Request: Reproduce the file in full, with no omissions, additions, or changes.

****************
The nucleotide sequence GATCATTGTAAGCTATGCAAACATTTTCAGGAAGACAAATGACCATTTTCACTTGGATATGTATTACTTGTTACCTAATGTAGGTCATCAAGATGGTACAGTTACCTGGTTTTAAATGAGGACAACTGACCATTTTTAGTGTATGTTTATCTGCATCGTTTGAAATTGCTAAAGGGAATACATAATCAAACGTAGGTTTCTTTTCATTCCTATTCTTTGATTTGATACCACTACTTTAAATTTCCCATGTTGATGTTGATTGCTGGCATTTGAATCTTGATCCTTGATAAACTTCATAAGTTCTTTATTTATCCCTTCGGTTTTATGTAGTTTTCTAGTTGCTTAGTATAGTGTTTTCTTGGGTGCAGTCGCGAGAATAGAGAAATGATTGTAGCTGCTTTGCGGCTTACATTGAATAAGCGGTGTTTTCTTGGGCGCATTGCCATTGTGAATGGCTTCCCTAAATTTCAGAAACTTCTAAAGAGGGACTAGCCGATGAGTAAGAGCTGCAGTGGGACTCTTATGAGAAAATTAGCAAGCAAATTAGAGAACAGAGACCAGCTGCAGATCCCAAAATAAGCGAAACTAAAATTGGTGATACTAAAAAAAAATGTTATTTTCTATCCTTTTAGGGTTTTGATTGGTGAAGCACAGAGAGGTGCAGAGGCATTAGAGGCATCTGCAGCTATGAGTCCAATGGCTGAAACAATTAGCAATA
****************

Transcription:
The nucleotide sequence GATCATTGTAAGCTATGCAAACATTTTCAGGAAGACAAATGACCATTTTCACTTGGATATGTATTACTTGTTACCTAATGTAGGTCATCAAGATGGTACAGTTACCTGGTTTTAAATGAGGACAACTGACCATTTTTAGTGTATGTTTATCTGCATCGTTTGAAATTGCTAAAGGGAATACATAATCAAACGTAGGTTTCTTTTCATTCCTATTCTTTGATTTGATACCACTACTTTAAATTTCCCATGTTGATGTTGATTGCTGGCATTTGAATCTTGATCCTTGATAAACTTCATAAGTTCTTTATTTATCCCTTCGGTTTTATGTAGTTTTCTAGTTGCTTAGTATAGTGTTTTCTTGGGTGCAGTCGCGAGAATAGAGAAATGATTGTAGCTGCTTTGCGGCTTACATTGAATAAGCGGTGTTTTCTTGGGCGCATTGCCATTGTGAATGGCTTCCCTAAATTTCAGAAACTTCTAAAGAGGGACTAGCCGATGAGTAAGAGCTGCAGTGGGACTCTTATGAGAAAATTAGCAAGCAAATTAGAGAACAGAGACCAGCTGCAGATCCCAAAATAAGCGAAACTAAAATTGGTGATACTAAAAAAAAATGTTATTTTCTATCCTTTTAGGGTTTTGATTGGTGAAGCACAGAGAGGTGCAGAGGCATTAGAGGCATCTGCAGCTATGAGTCCAATGGCTGAAACAATTAGCAATA